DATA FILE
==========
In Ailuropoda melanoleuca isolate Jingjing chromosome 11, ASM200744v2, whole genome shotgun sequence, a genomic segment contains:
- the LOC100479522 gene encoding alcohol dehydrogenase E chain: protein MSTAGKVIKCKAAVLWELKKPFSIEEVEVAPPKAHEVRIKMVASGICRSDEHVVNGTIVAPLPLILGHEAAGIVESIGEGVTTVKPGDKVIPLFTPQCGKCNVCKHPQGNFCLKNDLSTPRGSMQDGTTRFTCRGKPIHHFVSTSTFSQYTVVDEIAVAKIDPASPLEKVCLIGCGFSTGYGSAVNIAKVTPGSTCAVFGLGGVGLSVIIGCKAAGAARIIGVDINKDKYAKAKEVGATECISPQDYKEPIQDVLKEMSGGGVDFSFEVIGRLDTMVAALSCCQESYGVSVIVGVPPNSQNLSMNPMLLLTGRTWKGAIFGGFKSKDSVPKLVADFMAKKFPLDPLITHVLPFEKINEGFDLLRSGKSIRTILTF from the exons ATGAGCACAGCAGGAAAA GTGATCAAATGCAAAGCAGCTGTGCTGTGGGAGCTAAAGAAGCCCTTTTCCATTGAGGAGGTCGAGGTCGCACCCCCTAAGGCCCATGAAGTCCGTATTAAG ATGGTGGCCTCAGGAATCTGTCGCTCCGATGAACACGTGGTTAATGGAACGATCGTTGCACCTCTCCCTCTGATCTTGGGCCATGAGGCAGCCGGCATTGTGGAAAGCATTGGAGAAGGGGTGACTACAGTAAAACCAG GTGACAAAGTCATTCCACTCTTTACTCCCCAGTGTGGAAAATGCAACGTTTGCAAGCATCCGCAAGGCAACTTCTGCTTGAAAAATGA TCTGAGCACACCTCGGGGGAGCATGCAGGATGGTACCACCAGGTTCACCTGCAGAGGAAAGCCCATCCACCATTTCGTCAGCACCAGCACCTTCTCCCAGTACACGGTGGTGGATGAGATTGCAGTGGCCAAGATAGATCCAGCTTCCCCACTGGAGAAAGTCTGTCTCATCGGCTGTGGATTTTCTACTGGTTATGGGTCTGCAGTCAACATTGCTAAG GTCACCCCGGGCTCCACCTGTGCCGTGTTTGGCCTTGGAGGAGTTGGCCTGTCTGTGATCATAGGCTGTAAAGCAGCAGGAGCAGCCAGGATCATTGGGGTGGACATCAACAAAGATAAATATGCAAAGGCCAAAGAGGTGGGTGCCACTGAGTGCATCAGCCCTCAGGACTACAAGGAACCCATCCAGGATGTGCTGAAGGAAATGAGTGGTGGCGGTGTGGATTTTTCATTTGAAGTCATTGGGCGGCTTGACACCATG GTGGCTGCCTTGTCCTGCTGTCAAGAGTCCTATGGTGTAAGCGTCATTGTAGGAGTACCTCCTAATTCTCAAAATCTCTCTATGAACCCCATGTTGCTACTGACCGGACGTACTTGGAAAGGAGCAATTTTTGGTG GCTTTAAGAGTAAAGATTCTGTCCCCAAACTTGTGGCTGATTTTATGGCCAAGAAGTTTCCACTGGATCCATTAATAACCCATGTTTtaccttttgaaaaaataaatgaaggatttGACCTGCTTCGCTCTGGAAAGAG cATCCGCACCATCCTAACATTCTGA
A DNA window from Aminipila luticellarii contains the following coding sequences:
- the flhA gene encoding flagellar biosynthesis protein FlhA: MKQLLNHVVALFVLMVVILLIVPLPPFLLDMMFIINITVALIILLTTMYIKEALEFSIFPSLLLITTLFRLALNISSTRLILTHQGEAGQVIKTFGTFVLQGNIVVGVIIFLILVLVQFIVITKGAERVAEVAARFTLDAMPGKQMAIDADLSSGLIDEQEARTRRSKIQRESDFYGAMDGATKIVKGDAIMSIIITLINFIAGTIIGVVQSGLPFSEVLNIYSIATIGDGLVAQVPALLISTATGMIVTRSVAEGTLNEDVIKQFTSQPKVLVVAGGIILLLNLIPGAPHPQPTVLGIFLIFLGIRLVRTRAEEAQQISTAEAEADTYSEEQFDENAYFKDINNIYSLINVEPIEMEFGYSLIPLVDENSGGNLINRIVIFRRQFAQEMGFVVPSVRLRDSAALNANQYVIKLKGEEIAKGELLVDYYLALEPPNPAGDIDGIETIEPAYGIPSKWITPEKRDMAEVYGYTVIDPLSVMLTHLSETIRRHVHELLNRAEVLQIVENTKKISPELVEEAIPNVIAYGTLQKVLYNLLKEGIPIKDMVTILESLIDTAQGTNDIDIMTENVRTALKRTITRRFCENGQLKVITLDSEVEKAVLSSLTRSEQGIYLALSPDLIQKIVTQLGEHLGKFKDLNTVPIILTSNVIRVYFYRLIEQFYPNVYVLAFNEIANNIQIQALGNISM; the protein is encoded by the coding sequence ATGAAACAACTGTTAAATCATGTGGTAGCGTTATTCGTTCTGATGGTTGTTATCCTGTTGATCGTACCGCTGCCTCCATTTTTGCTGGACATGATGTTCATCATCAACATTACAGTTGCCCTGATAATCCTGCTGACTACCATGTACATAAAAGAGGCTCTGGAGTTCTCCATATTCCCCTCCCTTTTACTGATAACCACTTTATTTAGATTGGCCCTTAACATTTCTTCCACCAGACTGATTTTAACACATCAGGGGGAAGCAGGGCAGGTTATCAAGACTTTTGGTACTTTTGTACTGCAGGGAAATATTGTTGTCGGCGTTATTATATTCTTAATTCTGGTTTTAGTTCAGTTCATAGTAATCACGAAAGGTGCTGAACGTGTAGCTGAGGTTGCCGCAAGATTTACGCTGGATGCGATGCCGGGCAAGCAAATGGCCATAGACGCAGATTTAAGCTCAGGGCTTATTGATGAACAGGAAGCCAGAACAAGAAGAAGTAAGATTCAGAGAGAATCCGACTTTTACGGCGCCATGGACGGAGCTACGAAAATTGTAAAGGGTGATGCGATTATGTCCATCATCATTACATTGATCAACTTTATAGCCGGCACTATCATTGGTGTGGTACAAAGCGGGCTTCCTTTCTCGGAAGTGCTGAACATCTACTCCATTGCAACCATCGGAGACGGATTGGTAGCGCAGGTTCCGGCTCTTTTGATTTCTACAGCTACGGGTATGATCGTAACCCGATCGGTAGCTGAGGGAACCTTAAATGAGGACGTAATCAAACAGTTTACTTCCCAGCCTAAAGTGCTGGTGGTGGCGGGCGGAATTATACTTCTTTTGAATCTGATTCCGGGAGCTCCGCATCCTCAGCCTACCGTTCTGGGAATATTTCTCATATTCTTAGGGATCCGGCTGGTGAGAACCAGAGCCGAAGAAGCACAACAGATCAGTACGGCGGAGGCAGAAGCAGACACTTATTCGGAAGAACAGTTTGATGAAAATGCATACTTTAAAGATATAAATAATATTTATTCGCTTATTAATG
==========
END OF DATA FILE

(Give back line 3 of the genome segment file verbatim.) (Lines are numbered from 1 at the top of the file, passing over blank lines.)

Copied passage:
A DNA window from Aminipila luticellarii contains the following coding sequences: